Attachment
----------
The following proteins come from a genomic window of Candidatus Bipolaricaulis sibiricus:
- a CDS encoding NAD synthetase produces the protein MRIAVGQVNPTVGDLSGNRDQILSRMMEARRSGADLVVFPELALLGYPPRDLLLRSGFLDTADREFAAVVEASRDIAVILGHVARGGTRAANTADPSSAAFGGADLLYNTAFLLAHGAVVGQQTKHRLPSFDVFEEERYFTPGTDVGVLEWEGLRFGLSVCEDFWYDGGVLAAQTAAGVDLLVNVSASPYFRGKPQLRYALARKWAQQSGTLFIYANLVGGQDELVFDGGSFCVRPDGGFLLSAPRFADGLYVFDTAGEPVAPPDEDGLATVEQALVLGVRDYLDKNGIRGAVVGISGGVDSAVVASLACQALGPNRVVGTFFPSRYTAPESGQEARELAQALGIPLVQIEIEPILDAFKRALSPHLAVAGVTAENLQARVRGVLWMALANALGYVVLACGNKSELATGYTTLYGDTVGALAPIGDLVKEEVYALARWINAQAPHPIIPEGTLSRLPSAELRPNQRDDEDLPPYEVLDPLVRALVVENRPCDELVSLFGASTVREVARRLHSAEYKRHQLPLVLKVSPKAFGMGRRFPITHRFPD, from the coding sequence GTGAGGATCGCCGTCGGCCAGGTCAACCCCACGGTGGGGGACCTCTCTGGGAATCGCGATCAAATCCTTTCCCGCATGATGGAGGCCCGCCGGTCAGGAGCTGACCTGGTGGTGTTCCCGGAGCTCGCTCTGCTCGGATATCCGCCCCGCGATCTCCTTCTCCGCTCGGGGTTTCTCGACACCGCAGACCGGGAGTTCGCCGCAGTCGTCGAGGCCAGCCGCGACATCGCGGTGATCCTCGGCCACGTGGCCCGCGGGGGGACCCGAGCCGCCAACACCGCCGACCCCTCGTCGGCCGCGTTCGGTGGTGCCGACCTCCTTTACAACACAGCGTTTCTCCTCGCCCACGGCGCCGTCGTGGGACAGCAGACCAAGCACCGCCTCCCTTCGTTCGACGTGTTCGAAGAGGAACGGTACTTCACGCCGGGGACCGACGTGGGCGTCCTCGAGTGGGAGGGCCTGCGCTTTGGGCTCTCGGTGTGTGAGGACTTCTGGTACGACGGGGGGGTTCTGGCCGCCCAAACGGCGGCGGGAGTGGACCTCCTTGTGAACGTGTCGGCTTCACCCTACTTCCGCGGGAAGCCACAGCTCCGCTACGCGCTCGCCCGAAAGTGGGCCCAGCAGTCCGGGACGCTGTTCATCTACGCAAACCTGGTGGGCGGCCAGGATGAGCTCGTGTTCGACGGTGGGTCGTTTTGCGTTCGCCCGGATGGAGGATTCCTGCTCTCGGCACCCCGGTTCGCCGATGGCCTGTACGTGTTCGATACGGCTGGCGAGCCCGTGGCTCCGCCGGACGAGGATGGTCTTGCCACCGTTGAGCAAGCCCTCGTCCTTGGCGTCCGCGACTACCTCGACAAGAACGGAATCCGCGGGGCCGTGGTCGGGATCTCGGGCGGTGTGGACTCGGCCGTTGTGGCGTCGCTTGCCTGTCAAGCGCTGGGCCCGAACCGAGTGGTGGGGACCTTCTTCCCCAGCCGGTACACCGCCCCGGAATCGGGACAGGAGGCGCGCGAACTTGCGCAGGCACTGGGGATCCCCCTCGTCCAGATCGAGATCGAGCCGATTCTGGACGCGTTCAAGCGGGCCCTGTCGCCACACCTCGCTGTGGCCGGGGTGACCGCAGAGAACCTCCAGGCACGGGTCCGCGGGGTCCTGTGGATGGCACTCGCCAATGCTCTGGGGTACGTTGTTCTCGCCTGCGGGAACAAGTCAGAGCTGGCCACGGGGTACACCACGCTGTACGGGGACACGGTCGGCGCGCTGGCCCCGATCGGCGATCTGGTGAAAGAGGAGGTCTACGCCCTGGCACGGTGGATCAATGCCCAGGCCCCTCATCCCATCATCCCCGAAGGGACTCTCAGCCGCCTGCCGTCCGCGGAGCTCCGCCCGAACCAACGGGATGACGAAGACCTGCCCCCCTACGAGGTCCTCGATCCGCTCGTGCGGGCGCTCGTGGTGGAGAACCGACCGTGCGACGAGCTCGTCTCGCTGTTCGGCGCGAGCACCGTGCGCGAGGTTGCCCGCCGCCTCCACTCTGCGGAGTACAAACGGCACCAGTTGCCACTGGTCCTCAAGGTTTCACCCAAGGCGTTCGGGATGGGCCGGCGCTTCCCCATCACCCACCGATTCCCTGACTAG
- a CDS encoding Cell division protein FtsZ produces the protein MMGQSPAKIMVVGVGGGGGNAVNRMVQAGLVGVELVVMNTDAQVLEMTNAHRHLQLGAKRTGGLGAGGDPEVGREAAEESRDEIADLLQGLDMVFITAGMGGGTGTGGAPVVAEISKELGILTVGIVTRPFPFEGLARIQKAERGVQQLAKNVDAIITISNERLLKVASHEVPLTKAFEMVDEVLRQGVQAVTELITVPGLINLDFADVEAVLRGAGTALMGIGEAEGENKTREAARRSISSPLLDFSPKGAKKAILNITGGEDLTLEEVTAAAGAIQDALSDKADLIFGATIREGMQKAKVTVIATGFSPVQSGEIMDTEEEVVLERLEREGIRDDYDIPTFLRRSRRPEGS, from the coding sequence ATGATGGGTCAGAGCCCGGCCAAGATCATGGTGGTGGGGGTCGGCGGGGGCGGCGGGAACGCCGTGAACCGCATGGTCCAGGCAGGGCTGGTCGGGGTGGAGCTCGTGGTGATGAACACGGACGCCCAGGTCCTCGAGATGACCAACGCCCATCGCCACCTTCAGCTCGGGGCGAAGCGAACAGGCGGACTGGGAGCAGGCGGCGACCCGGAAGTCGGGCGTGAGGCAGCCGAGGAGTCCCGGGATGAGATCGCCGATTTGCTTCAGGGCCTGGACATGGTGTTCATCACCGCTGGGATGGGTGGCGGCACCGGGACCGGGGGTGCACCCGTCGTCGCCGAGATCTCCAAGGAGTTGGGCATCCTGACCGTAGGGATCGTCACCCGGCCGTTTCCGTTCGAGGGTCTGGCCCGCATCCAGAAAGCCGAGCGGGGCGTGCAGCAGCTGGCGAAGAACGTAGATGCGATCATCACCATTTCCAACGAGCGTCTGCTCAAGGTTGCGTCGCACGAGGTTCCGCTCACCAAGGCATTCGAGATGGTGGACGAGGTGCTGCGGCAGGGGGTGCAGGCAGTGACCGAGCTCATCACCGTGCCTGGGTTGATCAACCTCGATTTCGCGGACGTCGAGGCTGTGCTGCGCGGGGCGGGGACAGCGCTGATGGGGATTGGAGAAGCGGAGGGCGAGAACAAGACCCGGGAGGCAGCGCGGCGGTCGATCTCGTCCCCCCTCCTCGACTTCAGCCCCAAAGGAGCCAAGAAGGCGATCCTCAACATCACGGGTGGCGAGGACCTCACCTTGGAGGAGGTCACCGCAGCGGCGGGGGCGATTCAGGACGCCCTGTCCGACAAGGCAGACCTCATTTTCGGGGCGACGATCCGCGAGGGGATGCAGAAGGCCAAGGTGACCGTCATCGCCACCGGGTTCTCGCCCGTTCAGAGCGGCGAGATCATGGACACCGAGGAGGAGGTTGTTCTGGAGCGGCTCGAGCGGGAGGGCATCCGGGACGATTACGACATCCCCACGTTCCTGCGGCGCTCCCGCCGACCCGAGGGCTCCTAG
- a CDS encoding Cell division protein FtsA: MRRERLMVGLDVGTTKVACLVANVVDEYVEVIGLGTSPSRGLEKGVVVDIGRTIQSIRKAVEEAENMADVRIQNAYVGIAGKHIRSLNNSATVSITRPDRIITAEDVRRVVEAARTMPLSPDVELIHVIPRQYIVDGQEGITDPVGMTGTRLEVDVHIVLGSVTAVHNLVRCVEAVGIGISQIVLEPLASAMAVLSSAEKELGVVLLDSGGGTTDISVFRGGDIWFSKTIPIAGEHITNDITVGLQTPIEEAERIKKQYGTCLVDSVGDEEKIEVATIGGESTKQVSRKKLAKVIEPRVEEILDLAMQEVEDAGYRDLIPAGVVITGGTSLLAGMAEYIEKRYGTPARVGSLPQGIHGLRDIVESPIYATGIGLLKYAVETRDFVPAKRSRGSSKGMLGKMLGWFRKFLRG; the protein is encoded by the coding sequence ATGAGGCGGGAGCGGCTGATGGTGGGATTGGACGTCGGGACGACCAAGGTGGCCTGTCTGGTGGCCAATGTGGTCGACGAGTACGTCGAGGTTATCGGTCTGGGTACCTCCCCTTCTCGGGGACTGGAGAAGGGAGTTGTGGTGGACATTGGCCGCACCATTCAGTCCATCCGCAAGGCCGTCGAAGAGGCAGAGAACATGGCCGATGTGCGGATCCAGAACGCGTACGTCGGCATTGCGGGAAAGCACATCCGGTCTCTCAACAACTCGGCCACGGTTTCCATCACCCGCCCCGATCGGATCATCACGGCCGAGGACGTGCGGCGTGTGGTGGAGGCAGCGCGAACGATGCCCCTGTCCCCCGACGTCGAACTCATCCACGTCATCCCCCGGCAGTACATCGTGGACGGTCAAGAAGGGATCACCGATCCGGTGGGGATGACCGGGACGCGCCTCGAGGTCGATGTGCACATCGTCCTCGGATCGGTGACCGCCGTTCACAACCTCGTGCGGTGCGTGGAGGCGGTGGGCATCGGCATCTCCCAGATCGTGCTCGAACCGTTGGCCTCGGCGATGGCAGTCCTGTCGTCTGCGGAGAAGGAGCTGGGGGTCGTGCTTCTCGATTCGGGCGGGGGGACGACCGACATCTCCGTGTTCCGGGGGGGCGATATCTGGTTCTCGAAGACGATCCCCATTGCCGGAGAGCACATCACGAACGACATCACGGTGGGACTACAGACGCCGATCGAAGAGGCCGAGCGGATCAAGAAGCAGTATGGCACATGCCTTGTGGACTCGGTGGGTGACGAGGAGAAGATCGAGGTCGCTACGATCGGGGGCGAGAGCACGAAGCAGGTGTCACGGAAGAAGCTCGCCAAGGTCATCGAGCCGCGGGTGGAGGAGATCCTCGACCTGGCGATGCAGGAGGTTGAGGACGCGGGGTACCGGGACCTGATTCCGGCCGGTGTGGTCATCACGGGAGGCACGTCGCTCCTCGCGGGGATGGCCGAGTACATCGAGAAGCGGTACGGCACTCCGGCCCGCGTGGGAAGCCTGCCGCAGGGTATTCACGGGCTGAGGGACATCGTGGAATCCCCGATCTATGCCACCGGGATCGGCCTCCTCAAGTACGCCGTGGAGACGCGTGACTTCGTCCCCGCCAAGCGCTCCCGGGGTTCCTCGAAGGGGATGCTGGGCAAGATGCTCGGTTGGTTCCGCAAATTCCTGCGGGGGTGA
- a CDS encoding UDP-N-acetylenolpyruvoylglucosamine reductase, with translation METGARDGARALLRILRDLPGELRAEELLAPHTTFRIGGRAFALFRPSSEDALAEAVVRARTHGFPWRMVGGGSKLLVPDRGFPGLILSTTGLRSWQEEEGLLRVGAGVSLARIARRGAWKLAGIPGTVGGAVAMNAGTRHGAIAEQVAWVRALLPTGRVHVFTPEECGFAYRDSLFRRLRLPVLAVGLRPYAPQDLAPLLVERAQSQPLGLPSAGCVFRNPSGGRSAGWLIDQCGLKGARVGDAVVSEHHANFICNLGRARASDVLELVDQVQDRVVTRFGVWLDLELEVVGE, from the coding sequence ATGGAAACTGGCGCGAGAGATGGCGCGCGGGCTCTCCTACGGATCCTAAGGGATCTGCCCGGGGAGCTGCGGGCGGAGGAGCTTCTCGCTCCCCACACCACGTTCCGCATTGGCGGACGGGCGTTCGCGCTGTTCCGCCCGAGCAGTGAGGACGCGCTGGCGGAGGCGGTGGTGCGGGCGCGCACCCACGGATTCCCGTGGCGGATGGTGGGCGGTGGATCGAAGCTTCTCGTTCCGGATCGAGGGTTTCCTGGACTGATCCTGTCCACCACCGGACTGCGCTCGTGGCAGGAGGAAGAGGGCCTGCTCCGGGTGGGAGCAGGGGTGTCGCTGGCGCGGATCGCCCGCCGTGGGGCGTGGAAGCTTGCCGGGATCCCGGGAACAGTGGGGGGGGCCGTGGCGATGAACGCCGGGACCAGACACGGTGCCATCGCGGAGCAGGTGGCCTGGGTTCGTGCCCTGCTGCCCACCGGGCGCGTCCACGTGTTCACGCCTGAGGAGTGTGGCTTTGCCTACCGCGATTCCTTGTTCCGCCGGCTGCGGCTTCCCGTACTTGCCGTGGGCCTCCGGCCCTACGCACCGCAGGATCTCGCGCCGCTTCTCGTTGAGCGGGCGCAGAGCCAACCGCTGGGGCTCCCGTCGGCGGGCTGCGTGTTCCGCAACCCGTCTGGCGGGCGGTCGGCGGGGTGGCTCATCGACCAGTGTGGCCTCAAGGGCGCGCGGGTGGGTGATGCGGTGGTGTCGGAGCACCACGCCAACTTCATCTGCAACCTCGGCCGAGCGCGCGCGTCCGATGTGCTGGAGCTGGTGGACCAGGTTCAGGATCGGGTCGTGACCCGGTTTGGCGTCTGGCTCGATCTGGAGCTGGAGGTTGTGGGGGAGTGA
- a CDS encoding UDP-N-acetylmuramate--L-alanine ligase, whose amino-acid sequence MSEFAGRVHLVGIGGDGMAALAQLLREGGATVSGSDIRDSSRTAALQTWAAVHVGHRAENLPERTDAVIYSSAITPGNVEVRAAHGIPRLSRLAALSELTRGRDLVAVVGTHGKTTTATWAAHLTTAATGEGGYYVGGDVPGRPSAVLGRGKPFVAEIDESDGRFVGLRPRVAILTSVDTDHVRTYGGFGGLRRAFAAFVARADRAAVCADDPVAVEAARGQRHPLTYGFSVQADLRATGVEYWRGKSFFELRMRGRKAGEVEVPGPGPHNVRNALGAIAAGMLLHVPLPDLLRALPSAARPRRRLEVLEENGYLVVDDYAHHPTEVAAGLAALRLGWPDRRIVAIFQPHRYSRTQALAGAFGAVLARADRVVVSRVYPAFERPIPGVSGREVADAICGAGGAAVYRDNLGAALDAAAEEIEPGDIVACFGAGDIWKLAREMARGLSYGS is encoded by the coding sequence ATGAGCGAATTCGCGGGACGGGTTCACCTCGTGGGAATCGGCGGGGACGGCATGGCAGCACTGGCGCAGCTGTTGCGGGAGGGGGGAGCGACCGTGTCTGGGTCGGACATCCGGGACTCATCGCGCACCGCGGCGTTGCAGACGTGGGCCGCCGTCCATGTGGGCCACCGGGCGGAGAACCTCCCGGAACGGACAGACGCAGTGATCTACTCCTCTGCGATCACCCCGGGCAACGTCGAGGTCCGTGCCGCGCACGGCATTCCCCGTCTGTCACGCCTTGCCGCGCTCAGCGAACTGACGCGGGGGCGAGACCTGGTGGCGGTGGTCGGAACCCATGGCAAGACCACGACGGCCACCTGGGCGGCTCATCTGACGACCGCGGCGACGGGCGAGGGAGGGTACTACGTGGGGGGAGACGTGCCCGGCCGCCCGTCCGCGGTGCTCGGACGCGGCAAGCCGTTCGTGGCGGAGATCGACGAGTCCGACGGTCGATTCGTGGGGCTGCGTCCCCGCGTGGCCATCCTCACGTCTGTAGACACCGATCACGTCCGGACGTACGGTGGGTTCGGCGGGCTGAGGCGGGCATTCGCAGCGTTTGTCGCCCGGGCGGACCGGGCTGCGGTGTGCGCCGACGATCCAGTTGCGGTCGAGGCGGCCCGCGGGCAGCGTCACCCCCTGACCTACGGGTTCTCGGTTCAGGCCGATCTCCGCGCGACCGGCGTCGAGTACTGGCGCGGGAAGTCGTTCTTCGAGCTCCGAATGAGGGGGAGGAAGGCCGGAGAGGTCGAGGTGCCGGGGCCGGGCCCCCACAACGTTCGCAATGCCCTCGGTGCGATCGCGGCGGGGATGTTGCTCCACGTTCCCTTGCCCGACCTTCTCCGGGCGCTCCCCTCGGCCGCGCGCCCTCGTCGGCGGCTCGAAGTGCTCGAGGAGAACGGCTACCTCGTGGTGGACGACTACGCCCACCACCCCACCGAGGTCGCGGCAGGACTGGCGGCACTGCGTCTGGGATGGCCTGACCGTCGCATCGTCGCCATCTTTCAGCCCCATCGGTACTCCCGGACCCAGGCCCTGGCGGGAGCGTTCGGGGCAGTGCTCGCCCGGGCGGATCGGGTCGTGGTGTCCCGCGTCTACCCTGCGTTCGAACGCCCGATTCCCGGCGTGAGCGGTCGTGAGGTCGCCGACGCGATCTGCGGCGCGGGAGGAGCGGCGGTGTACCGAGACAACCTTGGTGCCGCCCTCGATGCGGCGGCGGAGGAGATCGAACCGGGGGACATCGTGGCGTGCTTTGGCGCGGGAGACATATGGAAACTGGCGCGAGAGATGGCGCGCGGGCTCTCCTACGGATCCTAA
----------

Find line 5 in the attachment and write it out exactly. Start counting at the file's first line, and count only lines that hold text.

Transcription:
- a CDS encoding UDP-N-acetylenolpyruvoylglucosamine reductase, with translation METGARDGARALLRILRDLPGELRAEELLAPHTTFRIGGRAFALFRPSSEDALAEAVVRARTHGFPWRMVGGGSKLLVPDRGFPGLILSTTGLRSWQEEEGLLRVGAGVSLARIARRGAWKLAGIPGTVGGAVAMNAGTRHGAIAEQVAWVRALLPTGRVHVFTPEECGFAYRDSLFRRLRLPVLAVGLRPYAPQDLAPLLVERAQSQPLGLPSAGCVFRNPSGGRSAGWLIDQCGLKGARVGDAVVSEHHANFICNLGRARASDVLELVDQVQDRVVTRFGVWLDLELEVVGE, from the coding sequence ATGGAAACTGGCGCGAGAGATGGCGCGCGGGCTCTCCTACGGATCCTAAGGGATCTGCCCGGGGAGCTGCGGGCGGAGGAGCTTCTCGCTCCCCACACCACGTTCCGCATTGGCGGACGGGCGTTCGCGCTGTTCCGCCCGAGCAGTGAGGACGCGCTGGCGGAGGCGGTGGTGCGGGCGCGCACCCACGGATTCCCGTGGCGGATGGTGGGCGGTGGATCGAAGCTTCTCGTTCCGGATCGAGGGTTTCCTGGACTGATCCTGTCCACCACCGGACTGCGCTCGTGGCAGGAGGAAGAGGGCCTGCTCCGGGTGGGAGCAGGGGTGTCGCTGGCGCGGATCGCCCGCCGTGGGGCGTGGAAGCTTGCCGGGATCCCGGGAACAGTGGGGGGGGCCGTGGCGATGAACGCCGGGACCAGACACGGTGCCATCGCGGAGCAGGTGGCCTGGGTTCGTGCCCTGCTGCCCACCGGGCGCGTCCACGTGTTCACGCCTGAGGAGTGTGGCTTTGCCTACCGCGATTCCTTGTTCCGCCGGCTGCGGCTTCCCGTACTTGCCGTGGGCCTCCGGCCCTACGCACCGCAGGATCTCGCGCCGCTTCTCGTTGAGCGGGCGCAGAGCCAACCGCTGGGGCTCCCGTCGGCGGGCTGCGTGTTCCGCAACCCGTCTGGCGGGCGGTCGGCGGGGTGGCTCATCGACCAGTGTGGCCTCAAGGGCGCGCGGGTGGGTGATGCGGTGGTGTCGGAGCACCACGCCAACTTCATCTGCAACCTCGGCCGAGCGCGCGCGTCCGATGTGCTGGAGCTGGTGGACCAGGTTCAGGATCGGGTCGTGACCCGGTTTGGCGTCTGGCTCGATCTGGAGCTGGAGGTTGTGGGGGAGTGA